Spring Semester (B2+) Listening/Remembering/Note-Taking Student Learning Outcomes:

  • Extract key details from extended informational lectures delivered in clear standard speech.  67
  • Follow discussions involving use of some idiomatic language.  68
  • Infer attitude and mood in conversations using contextual, grammatical, and lexical cues.  71
  • Recognize use of language expressing doubt in presentations or lectures.  71
  • Identify speaker’s personal bias in presentations or lectures.  73
  • Evaluate strength of speaker’s argument in presentations or lectures.  74
  • Follow lines of argument in complex presentations, lectures, or discussions. 75

 

Intensive English Institute Advanced Conversations and Actions Class

Course Description:  In Advanced Conversations and Actions (B2) class students learn to speak the language and know the culture of the North American higher education classroom.  They learn to facilitate class discussions, ask for clarification, give instructions, discuss and describe problems, and offer solutions.  They learn to speak in front of native-speaking classmates and participate in group discussions.  They learn how to state and support positions, express agreement or disagreement, solicit opinions, and restate others’ view.

Student Learning Outcomes:

Fall Semester (B2) Conversations and Actions Student Learning Outcomes:

  • Tell short stories about something humorous or interesting including details to maintain listeners’ interest. 59
  • Justify viewpoint on a familiar issue by discussing the pros and cons of various options. 60
  • Make an effective introduction and opening to a presentation. 60
  • Make an effective summary and conclusion to a presentation. 65
  • Elaborate on points made in discussions. 61
  • Explain two different sides of an issue, giving arguments for and against, and propose a solution for compromise. 61
  • Clearly justify and sustain a viewpoint by providing relevant explanations and arguments.  60


In Advanced Conversations and Actions (B2+) class students learn to speak the language and know the culture of the North American higher education classroom.  They learn to facilitate class discussions, ask for clarification, give instructions, discuss and describe problems, and offer solutions.  They learn to speak in front of native-speaking classmates and participate in group discussions.  They learn how to state and support positions, express agreement or disagreement, solicit opinions, and restate others’ view.

Spring Semester (B2+) Conversations and Actions Student Learning Outcomes:

  • Initiate, maintain, and end discourse naturally with effective turn-taking. 68
  • Present factual information objectively in extended spoken discourse. 69
  • Present ideas with precision and respond to complex lines of argument convincingly. 70
  • Give well-structured, detailed presentations on wide range of familiar topics. 71
  • Demonstrate appreciation of perspectives other than that of their own worldview, & express themselves in a way appropriate to context in intercultural encounters. 71
  • Effectively and appropriately challenge ideas in academic discussion. 75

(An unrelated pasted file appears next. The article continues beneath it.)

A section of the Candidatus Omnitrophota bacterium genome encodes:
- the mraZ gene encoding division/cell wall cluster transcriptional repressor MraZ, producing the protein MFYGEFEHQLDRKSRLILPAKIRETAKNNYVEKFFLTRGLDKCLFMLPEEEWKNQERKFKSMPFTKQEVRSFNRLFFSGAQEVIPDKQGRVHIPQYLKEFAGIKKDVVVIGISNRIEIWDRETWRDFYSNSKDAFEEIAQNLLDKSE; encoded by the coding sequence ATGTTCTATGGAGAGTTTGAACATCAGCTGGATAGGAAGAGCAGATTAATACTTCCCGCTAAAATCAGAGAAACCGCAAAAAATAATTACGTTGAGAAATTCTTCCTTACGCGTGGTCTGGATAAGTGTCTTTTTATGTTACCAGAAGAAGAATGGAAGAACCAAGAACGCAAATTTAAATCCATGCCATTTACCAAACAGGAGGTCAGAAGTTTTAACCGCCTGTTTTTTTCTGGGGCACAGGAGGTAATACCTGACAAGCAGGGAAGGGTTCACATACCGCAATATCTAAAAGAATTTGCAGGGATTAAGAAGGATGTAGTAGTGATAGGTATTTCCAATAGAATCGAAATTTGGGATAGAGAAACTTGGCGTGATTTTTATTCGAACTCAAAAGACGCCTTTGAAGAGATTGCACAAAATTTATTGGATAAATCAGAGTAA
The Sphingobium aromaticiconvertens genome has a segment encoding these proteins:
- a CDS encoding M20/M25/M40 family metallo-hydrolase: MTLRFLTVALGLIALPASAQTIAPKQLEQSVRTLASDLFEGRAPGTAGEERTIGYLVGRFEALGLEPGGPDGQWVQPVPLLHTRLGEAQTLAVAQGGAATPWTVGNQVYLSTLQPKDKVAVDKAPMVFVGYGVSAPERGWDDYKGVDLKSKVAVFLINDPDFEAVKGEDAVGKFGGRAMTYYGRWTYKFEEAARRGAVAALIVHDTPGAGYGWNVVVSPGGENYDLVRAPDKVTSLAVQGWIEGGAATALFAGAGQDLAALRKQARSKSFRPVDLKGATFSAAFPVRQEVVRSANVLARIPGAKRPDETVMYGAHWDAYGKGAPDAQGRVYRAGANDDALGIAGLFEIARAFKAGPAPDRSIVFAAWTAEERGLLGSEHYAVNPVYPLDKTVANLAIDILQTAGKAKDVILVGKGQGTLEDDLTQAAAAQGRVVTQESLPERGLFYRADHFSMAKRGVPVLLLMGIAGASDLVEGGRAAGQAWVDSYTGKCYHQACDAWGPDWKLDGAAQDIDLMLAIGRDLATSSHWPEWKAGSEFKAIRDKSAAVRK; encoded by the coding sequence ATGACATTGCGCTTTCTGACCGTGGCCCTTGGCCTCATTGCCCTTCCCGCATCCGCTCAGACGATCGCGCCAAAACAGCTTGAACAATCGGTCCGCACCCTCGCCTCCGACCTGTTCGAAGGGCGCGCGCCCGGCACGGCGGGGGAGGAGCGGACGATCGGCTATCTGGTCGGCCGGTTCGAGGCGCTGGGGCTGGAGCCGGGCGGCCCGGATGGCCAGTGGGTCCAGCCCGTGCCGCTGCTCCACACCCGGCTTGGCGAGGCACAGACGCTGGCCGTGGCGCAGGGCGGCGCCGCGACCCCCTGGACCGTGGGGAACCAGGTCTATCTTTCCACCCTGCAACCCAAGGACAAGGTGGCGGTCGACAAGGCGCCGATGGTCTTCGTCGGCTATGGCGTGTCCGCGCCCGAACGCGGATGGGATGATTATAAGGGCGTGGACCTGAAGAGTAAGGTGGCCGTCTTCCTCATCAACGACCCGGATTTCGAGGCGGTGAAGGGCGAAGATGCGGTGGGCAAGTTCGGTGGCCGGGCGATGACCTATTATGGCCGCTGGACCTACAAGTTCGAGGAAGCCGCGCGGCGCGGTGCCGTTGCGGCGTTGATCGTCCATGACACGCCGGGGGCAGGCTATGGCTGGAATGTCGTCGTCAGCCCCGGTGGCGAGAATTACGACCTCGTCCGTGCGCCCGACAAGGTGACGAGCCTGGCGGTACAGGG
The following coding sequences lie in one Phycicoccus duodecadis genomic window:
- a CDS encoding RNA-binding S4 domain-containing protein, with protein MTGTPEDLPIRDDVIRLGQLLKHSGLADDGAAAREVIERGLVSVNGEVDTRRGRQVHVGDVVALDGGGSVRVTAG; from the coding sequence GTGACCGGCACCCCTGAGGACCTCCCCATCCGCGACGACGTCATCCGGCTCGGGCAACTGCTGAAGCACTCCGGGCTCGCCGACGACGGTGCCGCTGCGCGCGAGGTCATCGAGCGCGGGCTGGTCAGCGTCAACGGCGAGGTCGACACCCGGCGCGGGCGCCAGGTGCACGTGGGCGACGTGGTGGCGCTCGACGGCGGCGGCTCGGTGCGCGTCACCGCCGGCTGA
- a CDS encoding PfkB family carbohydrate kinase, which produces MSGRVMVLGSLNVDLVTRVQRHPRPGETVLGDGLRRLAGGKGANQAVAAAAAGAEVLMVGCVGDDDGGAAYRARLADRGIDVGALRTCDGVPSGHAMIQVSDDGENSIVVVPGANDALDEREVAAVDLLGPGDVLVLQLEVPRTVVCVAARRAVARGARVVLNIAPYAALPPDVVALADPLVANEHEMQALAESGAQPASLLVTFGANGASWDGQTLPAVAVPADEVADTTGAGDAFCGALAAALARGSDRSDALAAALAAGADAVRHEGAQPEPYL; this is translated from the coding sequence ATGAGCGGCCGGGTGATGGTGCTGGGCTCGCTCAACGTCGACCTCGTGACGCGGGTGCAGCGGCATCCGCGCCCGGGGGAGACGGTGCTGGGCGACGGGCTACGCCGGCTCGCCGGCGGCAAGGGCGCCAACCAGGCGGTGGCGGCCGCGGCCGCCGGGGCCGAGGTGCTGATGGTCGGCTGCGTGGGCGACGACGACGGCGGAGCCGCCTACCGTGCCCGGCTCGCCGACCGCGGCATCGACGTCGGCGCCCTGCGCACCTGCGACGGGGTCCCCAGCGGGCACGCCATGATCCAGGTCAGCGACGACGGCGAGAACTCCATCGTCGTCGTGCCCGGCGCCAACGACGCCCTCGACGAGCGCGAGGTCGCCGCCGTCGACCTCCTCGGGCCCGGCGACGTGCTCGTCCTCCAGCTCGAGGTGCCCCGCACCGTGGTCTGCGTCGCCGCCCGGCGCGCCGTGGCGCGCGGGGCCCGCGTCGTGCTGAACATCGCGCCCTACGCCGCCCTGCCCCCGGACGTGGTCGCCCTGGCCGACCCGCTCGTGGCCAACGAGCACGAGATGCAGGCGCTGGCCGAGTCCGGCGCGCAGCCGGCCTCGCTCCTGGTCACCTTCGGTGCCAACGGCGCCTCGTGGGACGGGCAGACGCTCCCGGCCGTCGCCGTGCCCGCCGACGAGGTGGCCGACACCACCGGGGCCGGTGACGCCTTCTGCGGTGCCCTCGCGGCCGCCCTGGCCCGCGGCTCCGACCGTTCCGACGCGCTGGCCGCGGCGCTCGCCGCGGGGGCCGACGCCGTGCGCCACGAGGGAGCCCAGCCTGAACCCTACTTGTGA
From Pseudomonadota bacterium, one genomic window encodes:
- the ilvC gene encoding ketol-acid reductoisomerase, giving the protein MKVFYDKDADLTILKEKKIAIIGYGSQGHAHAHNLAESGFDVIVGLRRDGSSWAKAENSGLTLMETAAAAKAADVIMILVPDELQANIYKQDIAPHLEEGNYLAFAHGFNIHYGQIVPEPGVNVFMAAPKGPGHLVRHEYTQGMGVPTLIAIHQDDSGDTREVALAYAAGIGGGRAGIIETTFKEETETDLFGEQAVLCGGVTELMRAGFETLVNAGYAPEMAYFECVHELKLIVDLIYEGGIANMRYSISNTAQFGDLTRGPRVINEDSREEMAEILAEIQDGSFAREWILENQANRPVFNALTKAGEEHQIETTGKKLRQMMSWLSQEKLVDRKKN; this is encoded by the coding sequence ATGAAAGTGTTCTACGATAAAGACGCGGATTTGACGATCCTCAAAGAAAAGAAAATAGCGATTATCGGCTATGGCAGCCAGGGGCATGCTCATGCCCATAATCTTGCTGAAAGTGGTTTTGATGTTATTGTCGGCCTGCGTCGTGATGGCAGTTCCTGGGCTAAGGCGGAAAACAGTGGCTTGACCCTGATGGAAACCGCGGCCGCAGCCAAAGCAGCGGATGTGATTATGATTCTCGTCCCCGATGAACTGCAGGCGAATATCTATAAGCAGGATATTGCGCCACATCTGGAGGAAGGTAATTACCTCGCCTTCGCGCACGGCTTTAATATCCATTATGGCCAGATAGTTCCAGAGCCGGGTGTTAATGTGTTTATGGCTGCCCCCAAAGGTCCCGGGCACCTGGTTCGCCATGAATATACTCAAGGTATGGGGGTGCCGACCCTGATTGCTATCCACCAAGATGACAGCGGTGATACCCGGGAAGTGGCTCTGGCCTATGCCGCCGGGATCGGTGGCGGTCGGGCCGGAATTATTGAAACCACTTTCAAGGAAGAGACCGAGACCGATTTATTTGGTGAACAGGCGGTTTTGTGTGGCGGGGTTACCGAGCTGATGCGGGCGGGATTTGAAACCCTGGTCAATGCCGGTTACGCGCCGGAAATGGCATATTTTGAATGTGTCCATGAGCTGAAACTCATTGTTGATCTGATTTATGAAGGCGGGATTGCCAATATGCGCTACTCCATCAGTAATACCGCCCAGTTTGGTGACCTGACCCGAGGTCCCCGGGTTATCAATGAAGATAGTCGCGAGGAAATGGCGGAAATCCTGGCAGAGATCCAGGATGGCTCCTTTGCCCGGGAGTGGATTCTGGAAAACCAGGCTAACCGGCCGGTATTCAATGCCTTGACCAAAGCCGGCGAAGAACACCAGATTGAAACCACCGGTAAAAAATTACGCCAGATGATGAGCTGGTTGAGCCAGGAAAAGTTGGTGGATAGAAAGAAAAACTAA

• Describe conclusions drawn from complex presentations or lectures. 75
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Letter of Recognition

At your request, MCC’s IEI will generate a letter of recognition upon conclusion of classes. A letter of recognition confirms your success in accomplishing your learning goals in the Intensive English Institute classes and will list course level, classroom hours attended, semester, term, and year of completion.

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Attend 15 to 16-week course

All IEI students come to class 4 times a week for 15 to 16 weeks. Each class meets for 2 and ½ hours each morning and 2 hours each afternoon. Students are expected to attend every class.

Students are required to be at least 80% present in their classes to be considered progressing in their program. This is especially important when learning a second language. Attendance is carefully taken for each class throughout each week and each semester. It is widely recognized in education that attending classes is the most important factor impacting student success and progress.

Student academic success is of utmost importance to MCC’s IEI instructors and director. As a result, If students are getting close to falling below the 80% attendancerequirement, the following steps will be taken:

  • IEI instructors will talk with students about their attendance and absenteeism patterns and remind them of the 80% attendance requirement and the importance of academic and language learning success.
  • IEI instructors will notify IEI director with an e-mail message regarding any student who is at risk of falling below the 80% requirement for attendance and that they have had a conversation with the students involved.
  • IEI director will reach out to the students who are at risk of falling below the 80% requirement for attendance via e-mail and telephone to confirm their comprehension and to discuss a plan for improvement.
  • IEI director will update and inform the IEI instructors via e-mail summarizing the conversations with the students who are at risk of falling below the 80% requirement for attendance.
  • If the students fall below the 80% requirement for attendance despite the steps for intervention, they will be advised to withdraw from the class.
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Last Modified: 8/17/22